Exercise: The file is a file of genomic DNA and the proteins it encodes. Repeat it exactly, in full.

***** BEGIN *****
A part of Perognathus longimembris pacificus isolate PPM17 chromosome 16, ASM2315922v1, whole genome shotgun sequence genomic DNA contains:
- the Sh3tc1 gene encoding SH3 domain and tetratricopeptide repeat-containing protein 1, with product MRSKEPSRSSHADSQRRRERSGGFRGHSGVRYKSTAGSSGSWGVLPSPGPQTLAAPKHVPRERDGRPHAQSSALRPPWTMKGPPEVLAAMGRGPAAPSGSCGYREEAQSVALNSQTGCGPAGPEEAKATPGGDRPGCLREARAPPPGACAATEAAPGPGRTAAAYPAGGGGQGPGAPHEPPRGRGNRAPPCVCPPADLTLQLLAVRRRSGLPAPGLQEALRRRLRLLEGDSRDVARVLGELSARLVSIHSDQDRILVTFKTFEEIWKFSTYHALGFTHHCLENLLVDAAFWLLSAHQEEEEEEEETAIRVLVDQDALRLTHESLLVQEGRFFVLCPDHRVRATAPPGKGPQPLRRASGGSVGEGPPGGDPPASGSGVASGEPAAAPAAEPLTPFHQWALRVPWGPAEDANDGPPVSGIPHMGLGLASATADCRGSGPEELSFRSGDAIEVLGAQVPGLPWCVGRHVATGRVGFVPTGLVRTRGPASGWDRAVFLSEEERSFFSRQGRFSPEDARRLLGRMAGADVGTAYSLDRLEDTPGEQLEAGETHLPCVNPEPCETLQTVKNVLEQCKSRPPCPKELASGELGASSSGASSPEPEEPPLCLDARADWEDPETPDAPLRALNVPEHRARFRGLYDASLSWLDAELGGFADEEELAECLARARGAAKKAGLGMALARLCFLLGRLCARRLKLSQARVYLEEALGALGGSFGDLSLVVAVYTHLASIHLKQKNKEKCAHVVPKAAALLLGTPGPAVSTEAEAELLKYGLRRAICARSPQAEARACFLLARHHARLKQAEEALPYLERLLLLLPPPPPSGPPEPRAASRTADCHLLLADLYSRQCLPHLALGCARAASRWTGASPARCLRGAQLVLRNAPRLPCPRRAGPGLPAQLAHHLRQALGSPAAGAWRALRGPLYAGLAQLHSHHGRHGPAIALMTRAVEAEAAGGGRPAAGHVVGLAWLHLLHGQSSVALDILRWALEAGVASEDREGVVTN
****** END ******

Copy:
A part of Perognathus longimembris pacificus isolate PPM17 chromosome 16, ASM2315922v1, whole genome shotgun sequence genomic DNA contains:
- the Sh3tc1 gene encoding SH3 domain and tetratricopeptide repeat-containing protein 1, with product MRSKEPSRSSHADSQRRRERSGGFRGHSGVRYKSTAGSSGSWGVLPSPGPQTLAAPKHVPRERDGRPHAQSSALRPPWTMKGPPEVLAAMGRGPAAPSGSCGYREEAQSVALNSQTGCGPAGPEEAKATPGGDRPGCLREARAPPPGACAATEAAPGPGRTAAAYPAGGGGQGPGAPHEPPRGRGNRAPPCVCPPADLTLQLLAVRRRSGLPAPGLQEALRRRLRLLEGDSRDVARVLGELSARLVSIHSDQDRILVTFKTFEEIWKFSTYHALGFTHHCLENLLVDAAFWLLSAHQEEEEEEEETAIRVLVDQDALRLTHESLLVQEGRFFVLCPDHRVRATAPPGKGPQPLRRASGGSVGEGPPGGDPPASGSGVASGEPAAAPAAEPLTPFHQWALRVPWGPAEDANDGPPVSGIPHMGLGLASATADCRGSGPEELSFRSGDAIEVLGAQVPGLPWCVGRHVATGRVGFVPTGLVRTRGPASGWDRAVFLSEEERSFFSRQGRFSPEDARRLLGRMAGADVGTAYSLDRLEDTPGEQLEAGETHLPCVNPEPCETLQTVKNVLEQCKSRPPCPKELASGELGASSSGASSPEPEEPPLCLDARADWEDPETPDAPLRALNVPEHRARFRGLYDASLSWLDAELGGFADEEELAECLARARGAAKKAGLGMALARLCFLLGRLCARRLKLSQARVYLEEALGALGGSFGDLSLVVAVYTHLASIHLKQKNKEKCAHVVPKAAALLLGTPGPAVSTEAEAELLKYGLRRAICARSPQAEARACFLLARHHARLKQAEEALPYLERLLLLLPPPPPSGPPEPRAASRTADCHLLLADLYSRQCLPHLALGCARAASRWTGASPARCLRGAQLVLRNAPRLPCPRRAGPGLPAQLAHHLRQALGSPAAGAWRALRGPLYAGLAQLHSHHGRHGPAIALMTRAVEAEAAGGGRPAAGHVVGLAWLHLLHGQSSVALDILRWALEAGVASEDREGVVTN